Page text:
The hard-luck stories in Barbara Garson’s “Down the Up Escalator: How the 99 Percent Live in the Great Recession” fall into two sections: people who have lost their jobs and people who have lost their homes.
Somehow, though, it’s not a gloomy book (at least not on the surface). Garson writes less about the terrible things that have happened to Americans since the crash than about the resigned/resourceful ways they’re coping.
Take Michael, a young Indiana Deadhead who has settled with such easygoing hopelessness into the new economy that he’s given up even looking for a job he might advance in.
His father works a miserable 50-to-60-hour week as a supervisor at the distribution center of a big-box retailer that, after 35 years, is trying to force him out so it can hire a younger, cheaper replacement.
“I’m not going to live that way,” Michael tells Garson. It makes her think about acquaintances from her own generation who made the choice to drop out.
“Michael and his friends seem to have arrived at the hippie ethic from another direction,” she observes. “They don’t have the option of well-paying, steady jobs. But they do have the option of not feeling bad about that.”
Turning to the foreclosure crisis, Garson interviews a wide range of home losers, from victims of shady financial-services companies to speculators whose bets went bad.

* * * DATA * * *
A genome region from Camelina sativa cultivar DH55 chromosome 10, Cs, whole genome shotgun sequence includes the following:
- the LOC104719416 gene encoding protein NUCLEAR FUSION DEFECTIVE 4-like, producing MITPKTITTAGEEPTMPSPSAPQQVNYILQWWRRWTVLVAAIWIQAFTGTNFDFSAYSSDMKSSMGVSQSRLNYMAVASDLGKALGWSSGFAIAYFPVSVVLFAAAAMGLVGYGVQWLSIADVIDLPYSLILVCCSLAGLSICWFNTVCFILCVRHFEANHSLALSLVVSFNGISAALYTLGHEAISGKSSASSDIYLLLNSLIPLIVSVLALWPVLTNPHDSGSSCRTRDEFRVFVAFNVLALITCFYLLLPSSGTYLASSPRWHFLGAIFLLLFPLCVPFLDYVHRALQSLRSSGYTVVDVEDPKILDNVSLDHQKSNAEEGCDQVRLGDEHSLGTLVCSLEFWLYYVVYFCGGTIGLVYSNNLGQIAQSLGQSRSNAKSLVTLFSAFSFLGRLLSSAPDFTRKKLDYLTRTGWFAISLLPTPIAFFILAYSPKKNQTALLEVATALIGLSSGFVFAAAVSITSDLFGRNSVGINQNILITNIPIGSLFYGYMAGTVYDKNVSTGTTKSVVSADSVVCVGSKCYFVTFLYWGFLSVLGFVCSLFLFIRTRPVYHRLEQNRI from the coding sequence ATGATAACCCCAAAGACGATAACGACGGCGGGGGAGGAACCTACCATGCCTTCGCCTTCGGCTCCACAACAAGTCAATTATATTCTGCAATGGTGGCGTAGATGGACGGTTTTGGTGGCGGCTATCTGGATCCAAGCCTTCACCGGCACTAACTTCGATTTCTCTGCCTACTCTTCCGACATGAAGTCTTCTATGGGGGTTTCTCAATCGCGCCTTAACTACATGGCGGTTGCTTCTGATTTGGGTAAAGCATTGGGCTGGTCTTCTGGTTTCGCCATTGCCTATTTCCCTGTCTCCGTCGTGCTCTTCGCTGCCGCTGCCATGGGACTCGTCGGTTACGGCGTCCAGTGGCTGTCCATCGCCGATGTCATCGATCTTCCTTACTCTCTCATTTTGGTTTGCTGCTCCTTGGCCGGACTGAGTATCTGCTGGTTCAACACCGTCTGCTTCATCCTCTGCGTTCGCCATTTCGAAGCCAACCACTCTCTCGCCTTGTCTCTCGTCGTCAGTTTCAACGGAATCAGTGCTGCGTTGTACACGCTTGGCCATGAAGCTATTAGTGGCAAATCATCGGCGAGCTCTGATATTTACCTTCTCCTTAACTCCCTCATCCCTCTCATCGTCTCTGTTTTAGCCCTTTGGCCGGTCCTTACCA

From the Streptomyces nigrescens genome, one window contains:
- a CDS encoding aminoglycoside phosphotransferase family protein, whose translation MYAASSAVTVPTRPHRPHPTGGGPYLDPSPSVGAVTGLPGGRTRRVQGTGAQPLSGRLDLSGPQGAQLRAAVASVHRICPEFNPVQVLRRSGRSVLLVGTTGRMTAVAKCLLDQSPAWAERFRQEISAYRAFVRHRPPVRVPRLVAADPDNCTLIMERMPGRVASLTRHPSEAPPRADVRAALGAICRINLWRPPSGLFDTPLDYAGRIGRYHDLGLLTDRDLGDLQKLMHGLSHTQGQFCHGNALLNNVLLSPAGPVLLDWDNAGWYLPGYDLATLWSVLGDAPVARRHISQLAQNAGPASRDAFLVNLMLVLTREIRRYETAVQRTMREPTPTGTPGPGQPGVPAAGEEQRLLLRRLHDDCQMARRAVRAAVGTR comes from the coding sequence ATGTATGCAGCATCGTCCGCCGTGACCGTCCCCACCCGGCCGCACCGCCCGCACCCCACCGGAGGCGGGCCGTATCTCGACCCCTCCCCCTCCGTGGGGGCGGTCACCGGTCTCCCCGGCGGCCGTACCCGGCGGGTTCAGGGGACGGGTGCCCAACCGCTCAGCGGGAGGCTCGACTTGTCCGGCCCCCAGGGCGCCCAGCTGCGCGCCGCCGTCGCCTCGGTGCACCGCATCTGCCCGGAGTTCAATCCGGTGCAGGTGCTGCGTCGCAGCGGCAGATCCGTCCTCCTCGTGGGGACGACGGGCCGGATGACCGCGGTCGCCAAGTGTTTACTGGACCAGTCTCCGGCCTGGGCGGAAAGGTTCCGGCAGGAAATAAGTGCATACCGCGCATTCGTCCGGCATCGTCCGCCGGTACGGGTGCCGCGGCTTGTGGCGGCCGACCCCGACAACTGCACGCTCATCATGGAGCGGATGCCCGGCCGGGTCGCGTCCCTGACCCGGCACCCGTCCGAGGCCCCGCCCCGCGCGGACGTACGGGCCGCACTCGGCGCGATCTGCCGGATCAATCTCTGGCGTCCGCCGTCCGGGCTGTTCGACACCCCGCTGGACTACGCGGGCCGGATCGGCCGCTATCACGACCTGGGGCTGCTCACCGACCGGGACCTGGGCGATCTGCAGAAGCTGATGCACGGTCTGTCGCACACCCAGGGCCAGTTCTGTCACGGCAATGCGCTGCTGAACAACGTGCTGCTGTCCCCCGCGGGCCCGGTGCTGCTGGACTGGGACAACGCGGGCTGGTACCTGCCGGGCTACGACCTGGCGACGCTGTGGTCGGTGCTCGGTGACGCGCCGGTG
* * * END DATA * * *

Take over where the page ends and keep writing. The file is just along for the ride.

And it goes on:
What she’s most struck by is the change that’s come over mortgage holders who believed -- or started off believing -- that repaying their loans was a matter of conscience and duty even when they found themselves owing more than their property was worth. Some of them came to realize that the corporate banks they were dealing with operated under a different set of ethics than their own.
The subject of a chapter titled (and not ironically) “An Upright Man” describes the tormenting process of applying for a loan modification -- the repeated demands for documents already submitted and similar “baroquely embellished procedures” seemingly designed to “give people just enough hope to keep them paying on the mortgage as long as humanly possible.”
When -- finally -- their application was denied, he and his wife stopped paying. “After having tried to work with the bank for a year and a half,” he says, “I know that we were not irresponsible. I know we’re not deadbeats.”
Part of Garson wants to applaud holders of underwater mortgages who have worked up the nerve to stop making payments to a system that’s suckering them. Another part isn’t so sure.
“This crisis,” she worries, “is fraying our national ethic about debt. I wonder if it applies only to bank debt, and I wonder if the lawlessness will be lasting.”
After moving jobs overseas, she notes, U.S. corporations are now abandoning the domestic market for foreign sales. “The companies that wrote us off as workers now write us off as consumers. If you’re not a worker, not a consumer and you don’t earn significant income from investments, then you don’t have much of a place in capitalist society,” she says.
Garson uses her engaging stories of plucky individuals to open the floor to a deeply unnerving question: Have the crash and other changes to the economy that keep widening the gap between rich and poor created an America in which most Americans no longer have a place?
To contact the writer on the story: Craig Seligman at firstname.lastname@example.org.